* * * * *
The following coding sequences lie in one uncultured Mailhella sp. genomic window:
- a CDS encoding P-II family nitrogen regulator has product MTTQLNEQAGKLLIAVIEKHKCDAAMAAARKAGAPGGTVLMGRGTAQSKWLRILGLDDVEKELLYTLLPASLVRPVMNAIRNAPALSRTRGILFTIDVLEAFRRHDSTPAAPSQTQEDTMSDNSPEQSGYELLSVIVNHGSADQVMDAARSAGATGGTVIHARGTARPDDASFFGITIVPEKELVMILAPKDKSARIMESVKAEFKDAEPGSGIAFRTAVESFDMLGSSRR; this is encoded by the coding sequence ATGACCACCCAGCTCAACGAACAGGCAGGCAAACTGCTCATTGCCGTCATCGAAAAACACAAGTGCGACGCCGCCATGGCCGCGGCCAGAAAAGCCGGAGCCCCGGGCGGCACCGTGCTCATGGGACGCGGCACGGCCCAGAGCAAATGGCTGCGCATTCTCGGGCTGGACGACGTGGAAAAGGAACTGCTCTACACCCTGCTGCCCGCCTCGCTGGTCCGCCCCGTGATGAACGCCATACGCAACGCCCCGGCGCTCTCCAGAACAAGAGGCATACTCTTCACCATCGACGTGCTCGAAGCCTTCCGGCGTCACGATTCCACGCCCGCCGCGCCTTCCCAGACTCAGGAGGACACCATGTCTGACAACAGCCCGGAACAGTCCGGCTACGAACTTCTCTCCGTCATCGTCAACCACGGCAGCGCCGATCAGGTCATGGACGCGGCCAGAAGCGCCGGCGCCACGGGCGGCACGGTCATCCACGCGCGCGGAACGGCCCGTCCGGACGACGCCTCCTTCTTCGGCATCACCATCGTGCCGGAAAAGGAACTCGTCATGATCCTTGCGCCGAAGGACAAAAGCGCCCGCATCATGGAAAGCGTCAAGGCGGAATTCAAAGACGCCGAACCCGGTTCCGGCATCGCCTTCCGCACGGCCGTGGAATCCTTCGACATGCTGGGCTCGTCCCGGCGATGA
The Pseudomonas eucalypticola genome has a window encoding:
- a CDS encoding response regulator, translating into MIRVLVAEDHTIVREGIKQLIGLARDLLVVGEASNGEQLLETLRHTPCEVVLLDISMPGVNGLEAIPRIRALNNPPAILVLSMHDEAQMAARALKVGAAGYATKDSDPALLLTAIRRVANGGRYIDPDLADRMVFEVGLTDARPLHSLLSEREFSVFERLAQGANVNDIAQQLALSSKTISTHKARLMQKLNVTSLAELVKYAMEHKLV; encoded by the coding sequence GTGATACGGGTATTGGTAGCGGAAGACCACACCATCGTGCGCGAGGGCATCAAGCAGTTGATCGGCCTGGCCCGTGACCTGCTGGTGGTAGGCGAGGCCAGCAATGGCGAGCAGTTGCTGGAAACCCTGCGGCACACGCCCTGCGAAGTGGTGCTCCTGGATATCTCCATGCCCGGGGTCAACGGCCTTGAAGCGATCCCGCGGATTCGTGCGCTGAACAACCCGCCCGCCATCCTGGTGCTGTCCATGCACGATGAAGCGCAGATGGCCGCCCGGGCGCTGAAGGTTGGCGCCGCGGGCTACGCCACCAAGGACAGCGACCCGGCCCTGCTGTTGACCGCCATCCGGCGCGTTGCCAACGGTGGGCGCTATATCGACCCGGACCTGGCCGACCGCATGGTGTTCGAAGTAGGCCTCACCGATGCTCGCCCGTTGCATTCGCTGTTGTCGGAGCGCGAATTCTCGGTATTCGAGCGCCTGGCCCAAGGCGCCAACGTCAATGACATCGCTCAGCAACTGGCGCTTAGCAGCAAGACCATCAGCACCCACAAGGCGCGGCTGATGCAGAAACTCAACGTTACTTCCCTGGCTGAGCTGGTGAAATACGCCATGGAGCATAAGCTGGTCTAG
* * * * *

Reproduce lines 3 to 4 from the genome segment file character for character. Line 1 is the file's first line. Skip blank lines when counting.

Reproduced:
The Pseudomonas eucalypticola genome has a window encoding:
- a CDS encoding response regulator, translating into MIRVLVAEDHTIVREGIKQLIGLARDLLVVGEASNGEQLLETLRHTPCEVVLLDISMPGVNGLEAIPRIRALNNPPAILVLSMHDEAQMAARALKVGAAGYATKDSDPALLLTAIRRVANGGRYIDPDLADRMVFEVGLTDARPLHSLLSEREFSVFERLAQGANVNDIAQQLALSSKTISTHKARLMQKLNVTSLAELVKYAMEHKLV; encoded by the coding sequence GTGATACGGGTATTGGTAGCGGAAGACCACACCATCGTGCGCGAGGGCATCAAGCAGTTGATCGGCCTGGCCCGTGACCTGCTGGTGGTAGGCGAGGCCAGCAATGGCGAGCAGTTGCTGGAAACCCTGCGGCACACGCCCTGCGAAGTGGTGCTCCTGGATATCTCCATGCCCGGGGTCAACGGCCTTGAAGCGATCCCGCGGATTCGTGCGCTGAACAACCCGCCCGCCATCCTGGTGCTGTCCATGCACGATGAAGCGCAGATGGCCGCCCGGGCGCTGAAGGTTGGCGCCGCGGGCTACGCCACCAAGGACAGCGACCCGGCCCTGCTGTTGACCGCCATCCGGCGCGTTGCCAACGGTGGGCGCTATATCGACCCGGACCTGGCCGACCGCATGGTGTTCGAAGTAGGCCTCACCGATGCTCGCCCGTTGCATTCGCTGTTGTCGGAGCGCGAATTCTCGGTATTCGAGCGCCTGGCCCAAGGCGCCAACGTCAATGACATCGCTCAGCAACTGGCGCTTAGCAGCAAGACCATCAGCACCCACAAGGCGCGGCTGATGCAGAAACTCAACGTTACTTCCCTGGCTGAGCTGGTGAAATACGCCATGGAGCATAAGCTGGTCTAG